Fortunately, it seems, a large number of people are waking up to the truth about the effectiveness of so-called “alternative” treatments like homeopathy, particularly the NHS who, for some completely unknown reason, had previously been spending over £4m a year on homeopathic medicine, including funds for four homeopathic hospitals in London, Bristol, Liverpool, and Glasgow. Thankfully, this borderline criminal waste of public money on unproven, useless nonsense, rather than demonstrably worthwhile treatments, is not likely to last much longer, leaving the more ill-informed members of the general public no choice but to burn their own money on such crap instead. And that’s exactly how it should be … if you’re ignorant, wilfully or otherwise, of how medicine works, then perhaps you should, you know, leave such decisions to the professionals.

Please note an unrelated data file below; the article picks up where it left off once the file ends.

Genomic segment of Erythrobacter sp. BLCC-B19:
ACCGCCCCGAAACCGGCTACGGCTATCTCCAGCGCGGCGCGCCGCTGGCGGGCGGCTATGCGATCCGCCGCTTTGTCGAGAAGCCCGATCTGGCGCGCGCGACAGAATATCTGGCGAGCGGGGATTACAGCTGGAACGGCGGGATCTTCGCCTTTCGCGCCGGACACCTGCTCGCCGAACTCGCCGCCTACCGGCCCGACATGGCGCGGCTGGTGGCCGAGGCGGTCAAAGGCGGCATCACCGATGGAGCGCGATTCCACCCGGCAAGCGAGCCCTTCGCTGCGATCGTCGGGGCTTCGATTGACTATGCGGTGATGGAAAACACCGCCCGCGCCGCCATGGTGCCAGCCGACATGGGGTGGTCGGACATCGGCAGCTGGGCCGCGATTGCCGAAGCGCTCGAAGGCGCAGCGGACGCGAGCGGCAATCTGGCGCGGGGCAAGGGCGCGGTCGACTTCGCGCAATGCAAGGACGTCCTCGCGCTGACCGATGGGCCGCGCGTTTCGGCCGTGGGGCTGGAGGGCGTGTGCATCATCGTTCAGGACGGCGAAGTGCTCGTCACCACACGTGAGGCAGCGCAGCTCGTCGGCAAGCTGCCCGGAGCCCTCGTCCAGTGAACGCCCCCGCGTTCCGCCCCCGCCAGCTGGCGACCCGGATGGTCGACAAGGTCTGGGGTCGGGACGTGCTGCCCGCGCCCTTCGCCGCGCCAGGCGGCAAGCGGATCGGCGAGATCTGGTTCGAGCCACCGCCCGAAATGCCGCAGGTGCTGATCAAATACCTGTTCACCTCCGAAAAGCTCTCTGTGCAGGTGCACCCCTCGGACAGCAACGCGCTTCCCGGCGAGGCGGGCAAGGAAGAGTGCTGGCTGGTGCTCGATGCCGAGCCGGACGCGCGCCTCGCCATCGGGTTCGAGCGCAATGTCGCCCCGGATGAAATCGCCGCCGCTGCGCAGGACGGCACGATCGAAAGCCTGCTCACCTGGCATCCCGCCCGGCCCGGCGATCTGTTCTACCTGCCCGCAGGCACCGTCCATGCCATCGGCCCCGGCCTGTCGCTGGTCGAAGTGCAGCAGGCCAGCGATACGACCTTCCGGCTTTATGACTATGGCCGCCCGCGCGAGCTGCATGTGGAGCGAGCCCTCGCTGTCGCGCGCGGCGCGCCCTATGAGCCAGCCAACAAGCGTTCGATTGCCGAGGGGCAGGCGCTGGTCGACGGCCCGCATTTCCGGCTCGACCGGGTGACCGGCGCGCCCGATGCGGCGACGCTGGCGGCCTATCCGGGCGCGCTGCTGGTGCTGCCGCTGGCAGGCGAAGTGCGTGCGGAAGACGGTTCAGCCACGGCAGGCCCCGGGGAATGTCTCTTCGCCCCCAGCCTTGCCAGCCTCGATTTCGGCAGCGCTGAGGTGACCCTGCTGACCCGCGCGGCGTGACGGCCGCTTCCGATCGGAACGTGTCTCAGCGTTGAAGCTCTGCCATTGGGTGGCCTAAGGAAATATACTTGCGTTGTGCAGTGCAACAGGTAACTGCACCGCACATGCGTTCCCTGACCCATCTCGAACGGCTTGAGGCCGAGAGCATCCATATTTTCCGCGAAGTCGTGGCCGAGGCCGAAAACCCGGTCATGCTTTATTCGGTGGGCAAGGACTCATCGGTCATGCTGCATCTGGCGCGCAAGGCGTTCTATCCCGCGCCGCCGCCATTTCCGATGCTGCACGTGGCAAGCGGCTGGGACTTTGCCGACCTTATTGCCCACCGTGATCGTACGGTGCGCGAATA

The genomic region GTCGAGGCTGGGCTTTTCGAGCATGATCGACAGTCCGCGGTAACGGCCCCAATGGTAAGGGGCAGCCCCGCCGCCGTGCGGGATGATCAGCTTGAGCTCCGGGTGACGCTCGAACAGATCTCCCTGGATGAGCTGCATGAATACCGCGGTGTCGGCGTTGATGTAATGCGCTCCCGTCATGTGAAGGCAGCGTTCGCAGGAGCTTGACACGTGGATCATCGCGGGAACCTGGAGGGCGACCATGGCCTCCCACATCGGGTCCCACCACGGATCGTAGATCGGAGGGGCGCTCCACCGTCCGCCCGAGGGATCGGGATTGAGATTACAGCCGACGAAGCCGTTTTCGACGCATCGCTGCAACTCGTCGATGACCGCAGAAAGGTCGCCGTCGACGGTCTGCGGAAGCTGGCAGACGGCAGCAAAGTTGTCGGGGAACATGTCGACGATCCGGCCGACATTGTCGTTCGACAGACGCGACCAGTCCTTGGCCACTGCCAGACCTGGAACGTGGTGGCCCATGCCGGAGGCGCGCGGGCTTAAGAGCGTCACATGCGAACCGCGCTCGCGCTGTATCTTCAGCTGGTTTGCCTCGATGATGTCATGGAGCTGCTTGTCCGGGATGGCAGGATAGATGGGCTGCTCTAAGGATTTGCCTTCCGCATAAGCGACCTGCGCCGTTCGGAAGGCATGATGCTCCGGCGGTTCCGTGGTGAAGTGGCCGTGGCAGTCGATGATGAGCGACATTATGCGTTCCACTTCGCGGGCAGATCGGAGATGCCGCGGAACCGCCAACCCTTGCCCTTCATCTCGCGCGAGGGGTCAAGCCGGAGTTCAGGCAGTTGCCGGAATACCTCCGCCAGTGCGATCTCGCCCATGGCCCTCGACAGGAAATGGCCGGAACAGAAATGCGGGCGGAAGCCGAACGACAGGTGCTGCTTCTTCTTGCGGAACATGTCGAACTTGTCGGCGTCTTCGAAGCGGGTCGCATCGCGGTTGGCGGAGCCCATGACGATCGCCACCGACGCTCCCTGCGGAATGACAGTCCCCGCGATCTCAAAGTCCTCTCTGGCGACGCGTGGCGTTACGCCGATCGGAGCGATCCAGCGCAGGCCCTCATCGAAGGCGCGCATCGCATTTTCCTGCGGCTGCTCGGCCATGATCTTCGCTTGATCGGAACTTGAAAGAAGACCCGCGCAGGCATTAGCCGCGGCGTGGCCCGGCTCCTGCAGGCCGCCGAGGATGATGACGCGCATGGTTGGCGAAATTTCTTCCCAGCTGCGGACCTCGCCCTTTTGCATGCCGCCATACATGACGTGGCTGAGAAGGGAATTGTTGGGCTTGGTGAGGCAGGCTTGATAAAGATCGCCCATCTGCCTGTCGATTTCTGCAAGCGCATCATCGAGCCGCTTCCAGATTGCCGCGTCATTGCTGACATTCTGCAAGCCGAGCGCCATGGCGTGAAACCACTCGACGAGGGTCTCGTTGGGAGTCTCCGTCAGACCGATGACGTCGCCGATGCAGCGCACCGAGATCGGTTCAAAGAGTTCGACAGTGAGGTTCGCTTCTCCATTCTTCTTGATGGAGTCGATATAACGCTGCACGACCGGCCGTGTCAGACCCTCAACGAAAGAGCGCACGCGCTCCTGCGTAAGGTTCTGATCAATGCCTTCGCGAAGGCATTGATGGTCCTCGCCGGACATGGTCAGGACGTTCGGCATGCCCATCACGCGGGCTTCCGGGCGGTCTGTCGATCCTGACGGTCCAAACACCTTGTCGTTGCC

Ultimately, though, the choice is yours. If you’re the kind of person who prefers to accept the unproven assertions of the dangerously unqualified sorts who like to pretend they’re doctors, then homeopathy is for you (other, actual medicines are available).